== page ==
Liverpool's 2-0 home defeat to West Brom was greeted with a mixture of anger, bemusement and incredulity by the Anfield faithful, but the painful reality for Kopites is that it wasn't a shocking result. The ninth-placed team beat the eighth-placed team to leapfrog them in the Premier League table, with more than two-thirds of the season gone. That is not a shock, unless you wear red-tinted glasses.
The history of Liverpool Football Club carries great expectations that are, at present, unlikely to be fulfilled. This season isn't an aberration, because the Reds have been slipping further and further away from the Champions League places since coming close to winning the title in 2009.
To put things in perspective, in the last half a century Liverpool have finished outside the top five just nine times. Yet this year will almost certainly be a fourth consecutive campaign in which the Reds have failed to finish fifth or above – an unprecedented run since Bill Shankly took Liverpool up in 1962. It could yet end with a lowest top flight finish since relegation in 1954.
In the 2009/10 season, under Rafael Benitez, Liverpool finished seventh; seven points off fourth place. In 2010/11, under first Roy Hodgson and then Kenny Dalglish, Liverpool finished sixth, but were actually 10 points adrift of fourth. Last season, Dalglish's team finished eighth, a whopping 17 points away from fourth (which didn't even earn a Champions League place for Tottenham).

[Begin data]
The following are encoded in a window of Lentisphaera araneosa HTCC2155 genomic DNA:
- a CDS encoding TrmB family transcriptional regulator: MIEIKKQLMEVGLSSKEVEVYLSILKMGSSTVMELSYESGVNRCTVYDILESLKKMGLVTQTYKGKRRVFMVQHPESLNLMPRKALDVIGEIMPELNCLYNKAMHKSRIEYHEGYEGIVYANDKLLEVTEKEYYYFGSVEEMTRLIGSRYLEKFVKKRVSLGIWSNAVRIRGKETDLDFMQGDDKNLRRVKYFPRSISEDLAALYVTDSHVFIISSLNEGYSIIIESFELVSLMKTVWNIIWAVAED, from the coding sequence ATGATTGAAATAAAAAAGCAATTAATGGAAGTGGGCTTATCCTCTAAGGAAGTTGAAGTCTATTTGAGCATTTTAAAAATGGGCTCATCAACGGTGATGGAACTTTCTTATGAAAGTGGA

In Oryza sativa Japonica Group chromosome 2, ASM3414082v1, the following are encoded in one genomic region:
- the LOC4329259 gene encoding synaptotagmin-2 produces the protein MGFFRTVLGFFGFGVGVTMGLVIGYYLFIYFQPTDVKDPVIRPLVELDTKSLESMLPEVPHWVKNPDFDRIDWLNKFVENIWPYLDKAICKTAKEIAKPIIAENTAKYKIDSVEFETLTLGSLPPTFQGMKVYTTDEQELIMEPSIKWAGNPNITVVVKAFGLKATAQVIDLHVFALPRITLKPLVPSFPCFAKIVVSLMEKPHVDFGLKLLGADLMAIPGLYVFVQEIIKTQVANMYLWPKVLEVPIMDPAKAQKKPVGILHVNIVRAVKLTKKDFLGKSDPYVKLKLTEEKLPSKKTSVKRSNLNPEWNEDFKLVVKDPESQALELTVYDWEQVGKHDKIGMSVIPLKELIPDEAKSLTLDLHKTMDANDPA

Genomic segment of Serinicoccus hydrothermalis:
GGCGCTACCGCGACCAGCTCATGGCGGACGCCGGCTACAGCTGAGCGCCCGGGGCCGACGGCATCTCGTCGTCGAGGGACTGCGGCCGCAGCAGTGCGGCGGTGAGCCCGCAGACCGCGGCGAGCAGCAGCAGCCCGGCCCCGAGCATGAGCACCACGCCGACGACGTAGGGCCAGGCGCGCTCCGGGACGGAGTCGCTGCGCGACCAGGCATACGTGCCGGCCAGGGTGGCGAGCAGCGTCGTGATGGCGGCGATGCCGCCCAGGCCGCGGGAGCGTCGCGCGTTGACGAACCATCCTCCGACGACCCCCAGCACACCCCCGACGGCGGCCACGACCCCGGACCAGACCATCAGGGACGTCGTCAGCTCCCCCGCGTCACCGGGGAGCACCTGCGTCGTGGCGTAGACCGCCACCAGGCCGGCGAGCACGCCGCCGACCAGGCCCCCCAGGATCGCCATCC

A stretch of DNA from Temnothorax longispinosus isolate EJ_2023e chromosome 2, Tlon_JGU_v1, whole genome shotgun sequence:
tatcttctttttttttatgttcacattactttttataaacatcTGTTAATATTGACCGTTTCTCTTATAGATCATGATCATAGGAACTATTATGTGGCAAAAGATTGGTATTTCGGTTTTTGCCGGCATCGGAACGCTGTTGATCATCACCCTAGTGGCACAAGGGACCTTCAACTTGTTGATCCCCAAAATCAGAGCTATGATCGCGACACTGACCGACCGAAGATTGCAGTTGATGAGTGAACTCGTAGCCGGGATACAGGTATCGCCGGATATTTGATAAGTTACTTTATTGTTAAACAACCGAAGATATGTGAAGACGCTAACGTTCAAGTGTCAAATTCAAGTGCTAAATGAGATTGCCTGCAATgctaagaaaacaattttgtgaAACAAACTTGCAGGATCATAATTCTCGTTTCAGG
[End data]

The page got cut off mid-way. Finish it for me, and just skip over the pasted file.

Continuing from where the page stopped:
Now Brendan Rodgers' Liverpool sit in ninth place with 36 points after 26 games, which is two places and three points worse than this stage last campaign. It may only be four years since the Reds thrashed Real Madrid 5-0 in the Champions League, but supporters dreaming of a quick return to Europe's elite need to get real, if you'll pardon the pun.
Expectations are steadily being adjusted at Anfield. Last summer, for the first time since Champions League places were awarded to clubs other than the champions, Liverpool – from the owners to the fans – seemed to accept that qualifying for Europe's premier club competition would be beyond them this year.
Old habits die hard, however, and for a club with five European Cups on their honours list, it's almost impossible not to start dreaming of a speedy return to their old stage. So it is that, after a couple of promising performances, talk prematurely turns to Liverpool rising up the table and claiming fourth.
Yes, Rodgers' side showed promise at Arsenal and Manchester City, but only two points were garnered. Last season, Dalglish's Liverpool won at the Emirates and Stamford Bridge, so good performances against the top sides are nothing new.
The trend over recent years is clear, however. Liverpool are a club fighting for a Europa League place at best. The absolute limit of their immediate Premier League ambition should be overtaking Everton and finishing sixth, but even that may be unrealistic. For now, Swansea, West Brom and Stoke are Liverpool's rivals.
No wonder Jamie Carragher wants to retire.
What do you think Liverpool's ambition should be for the rest of this season and how quickly do you believe they can realistically expect to challenge for the Champions League place? Have your say by commenting below…